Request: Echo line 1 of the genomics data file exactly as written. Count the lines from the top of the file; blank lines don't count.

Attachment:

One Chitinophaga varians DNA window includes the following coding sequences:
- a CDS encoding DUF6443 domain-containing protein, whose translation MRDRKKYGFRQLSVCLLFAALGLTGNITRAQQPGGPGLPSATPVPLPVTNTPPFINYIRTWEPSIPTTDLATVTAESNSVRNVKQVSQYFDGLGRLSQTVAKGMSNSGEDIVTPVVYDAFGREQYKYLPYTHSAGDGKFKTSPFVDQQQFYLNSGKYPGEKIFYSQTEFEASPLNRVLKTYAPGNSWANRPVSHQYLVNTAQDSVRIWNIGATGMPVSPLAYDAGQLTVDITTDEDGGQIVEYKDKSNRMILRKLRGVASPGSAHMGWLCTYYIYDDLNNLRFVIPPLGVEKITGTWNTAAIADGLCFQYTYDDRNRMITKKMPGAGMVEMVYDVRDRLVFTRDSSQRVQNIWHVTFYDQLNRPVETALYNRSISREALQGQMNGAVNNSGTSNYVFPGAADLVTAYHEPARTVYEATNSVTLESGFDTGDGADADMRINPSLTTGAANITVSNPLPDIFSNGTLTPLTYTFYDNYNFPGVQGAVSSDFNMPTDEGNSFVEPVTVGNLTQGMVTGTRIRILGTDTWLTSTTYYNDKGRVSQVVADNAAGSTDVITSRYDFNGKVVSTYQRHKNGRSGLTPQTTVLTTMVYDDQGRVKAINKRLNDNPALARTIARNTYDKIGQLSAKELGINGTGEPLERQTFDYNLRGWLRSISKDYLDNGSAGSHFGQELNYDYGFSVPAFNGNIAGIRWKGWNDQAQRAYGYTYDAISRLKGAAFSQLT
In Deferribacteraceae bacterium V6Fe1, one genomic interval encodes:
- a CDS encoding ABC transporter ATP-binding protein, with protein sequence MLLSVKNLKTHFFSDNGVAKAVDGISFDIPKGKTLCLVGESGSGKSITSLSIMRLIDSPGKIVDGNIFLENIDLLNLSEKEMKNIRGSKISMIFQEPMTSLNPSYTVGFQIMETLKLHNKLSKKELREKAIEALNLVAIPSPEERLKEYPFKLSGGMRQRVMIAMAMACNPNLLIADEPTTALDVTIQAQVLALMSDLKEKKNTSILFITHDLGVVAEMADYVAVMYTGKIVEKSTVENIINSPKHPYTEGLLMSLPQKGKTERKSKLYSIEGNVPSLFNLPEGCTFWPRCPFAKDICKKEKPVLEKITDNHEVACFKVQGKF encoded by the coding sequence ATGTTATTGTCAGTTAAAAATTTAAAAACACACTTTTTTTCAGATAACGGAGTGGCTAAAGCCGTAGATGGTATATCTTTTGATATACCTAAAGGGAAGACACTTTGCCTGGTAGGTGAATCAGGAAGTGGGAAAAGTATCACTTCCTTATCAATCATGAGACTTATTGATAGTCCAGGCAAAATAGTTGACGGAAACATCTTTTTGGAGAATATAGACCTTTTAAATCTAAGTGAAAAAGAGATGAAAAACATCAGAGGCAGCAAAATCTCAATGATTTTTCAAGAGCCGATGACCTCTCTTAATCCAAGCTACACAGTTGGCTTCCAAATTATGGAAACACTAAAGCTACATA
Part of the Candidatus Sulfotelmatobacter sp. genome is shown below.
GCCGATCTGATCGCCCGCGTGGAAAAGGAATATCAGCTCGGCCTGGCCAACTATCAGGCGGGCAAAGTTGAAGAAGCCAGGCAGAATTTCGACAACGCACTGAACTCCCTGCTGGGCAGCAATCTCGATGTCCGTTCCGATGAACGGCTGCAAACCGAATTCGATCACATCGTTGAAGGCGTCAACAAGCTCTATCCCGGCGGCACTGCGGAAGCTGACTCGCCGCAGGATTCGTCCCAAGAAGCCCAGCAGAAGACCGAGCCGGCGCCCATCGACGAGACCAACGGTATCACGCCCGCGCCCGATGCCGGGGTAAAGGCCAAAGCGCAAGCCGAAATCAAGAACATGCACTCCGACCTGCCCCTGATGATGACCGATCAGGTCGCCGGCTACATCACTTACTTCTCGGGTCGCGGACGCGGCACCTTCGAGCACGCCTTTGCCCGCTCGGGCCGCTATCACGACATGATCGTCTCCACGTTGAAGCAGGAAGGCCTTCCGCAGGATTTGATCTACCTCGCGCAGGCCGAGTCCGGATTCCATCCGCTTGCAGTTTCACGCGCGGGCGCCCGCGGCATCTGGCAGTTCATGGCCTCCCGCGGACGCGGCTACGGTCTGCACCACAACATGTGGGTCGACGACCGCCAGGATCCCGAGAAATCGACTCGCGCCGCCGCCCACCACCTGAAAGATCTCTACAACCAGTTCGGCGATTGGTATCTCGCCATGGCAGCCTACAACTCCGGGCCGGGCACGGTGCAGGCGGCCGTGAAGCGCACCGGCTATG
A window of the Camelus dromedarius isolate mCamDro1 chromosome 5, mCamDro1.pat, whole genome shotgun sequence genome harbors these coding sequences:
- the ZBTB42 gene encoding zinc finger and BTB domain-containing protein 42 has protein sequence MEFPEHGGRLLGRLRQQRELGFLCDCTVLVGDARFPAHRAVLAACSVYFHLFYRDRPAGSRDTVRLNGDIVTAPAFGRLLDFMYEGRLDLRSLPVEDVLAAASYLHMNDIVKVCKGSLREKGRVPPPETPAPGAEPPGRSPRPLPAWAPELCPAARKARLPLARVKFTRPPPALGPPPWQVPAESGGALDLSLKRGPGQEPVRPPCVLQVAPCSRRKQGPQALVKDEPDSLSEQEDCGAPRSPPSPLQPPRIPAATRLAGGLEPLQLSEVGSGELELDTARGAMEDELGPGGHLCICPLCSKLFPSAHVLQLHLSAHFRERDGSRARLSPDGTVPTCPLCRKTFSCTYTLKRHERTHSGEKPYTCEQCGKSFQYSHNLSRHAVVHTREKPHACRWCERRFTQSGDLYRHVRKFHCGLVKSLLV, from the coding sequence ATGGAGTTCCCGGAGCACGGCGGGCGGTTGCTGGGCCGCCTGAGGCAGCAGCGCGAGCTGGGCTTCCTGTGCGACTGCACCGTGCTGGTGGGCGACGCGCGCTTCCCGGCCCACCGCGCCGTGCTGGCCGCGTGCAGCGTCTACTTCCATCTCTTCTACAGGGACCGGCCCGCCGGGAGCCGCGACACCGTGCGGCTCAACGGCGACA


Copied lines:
One Chitinophaga varians DNA window includes the following coding sequences: